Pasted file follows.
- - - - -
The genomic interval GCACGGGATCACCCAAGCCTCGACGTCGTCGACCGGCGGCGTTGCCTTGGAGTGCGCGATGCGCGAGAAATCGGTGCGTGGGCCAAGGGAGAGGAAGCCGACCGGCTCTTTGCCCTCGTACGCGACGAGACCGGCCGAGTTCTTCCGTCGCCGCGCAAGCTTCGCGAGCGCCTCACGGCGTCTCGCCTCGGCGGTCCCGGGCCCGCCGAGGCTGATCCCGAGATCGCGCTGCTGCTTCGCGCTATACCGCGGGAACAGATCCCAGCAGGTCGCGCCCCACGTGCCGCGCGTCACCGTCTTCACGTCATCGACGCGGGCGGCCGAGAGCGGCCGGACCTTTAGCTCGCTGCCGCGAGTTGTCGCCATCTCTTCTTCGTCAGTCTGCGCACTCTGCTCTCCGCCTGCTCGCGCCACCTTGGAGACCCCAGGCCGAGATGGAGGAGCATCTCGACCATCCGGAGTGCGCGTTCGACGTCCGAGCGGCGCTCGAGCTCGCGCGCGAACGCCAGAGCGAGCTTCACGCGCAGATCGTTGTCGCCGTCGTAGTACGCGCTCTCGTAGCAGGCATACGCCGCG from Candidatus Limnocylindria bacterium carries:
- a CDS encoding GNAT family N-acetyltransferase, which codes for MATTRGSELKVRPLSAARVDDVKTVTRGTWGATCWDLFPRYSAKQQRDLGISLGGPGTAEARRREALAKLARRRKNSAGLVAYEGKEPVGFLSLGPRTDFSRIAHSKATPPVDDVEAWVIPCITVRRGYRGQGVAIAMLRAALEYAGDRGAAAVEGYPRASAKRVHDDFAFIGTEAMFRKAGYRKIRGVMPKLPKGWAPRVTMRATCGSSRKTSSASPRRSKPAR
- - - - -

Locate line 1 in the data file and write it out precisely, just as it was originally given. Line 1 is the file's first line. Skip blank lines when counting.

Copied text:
The genomic interval GCACGGGATCACCCAAGCCTCGACGTCGTCGACCGGCGGCGTTGCCTTGGAGTGCGCGATGCGCGAGAAATCGGTGCGTGGGCCAAGGGAGAGGAAGCCGACCGGCTCTTTGCCCTCGTACGCGACGAGACCGGCCGAGTTCTTCCGTCGCCGCGCAAGCTTCGCGAGCGCCTCACGGCGTCTCGCCTCGGCGGTCCCGGGCCCGCCGAGGCTGATCCCGAGATCGCGCTGCTGCTTCGCGCTATACCGCGGGAACAGATCCCAGCAGGTCGCGCCCCACGTGCCGCGCGTCACCGTCTTCACGTCATCGACGCGGGCGGCCGAGAGCGGCCGGACCTTTAGCTCGCTGCCGCGAGTTGTCGCCATCTCTTCTTCGTCAGTCTGCGCACTCTGCTCTCCGCCTGCTCGCGCCACCTTGGAGACCCCAGGCCGAGATGGAGGAGCATCTCGACCATCCGGAGTGCGCGTTCGACGTCCGAGCGGCGCTCGAGCTCGCGCGCGAACGCCAGAGCGAGCTTCACGCGCAGATCGTTGTCGCCGTCGTAGTACGCGCTCTCGTAGCAGGCATACGCCGCG from Candidatus Limnocylindria bacterium carries: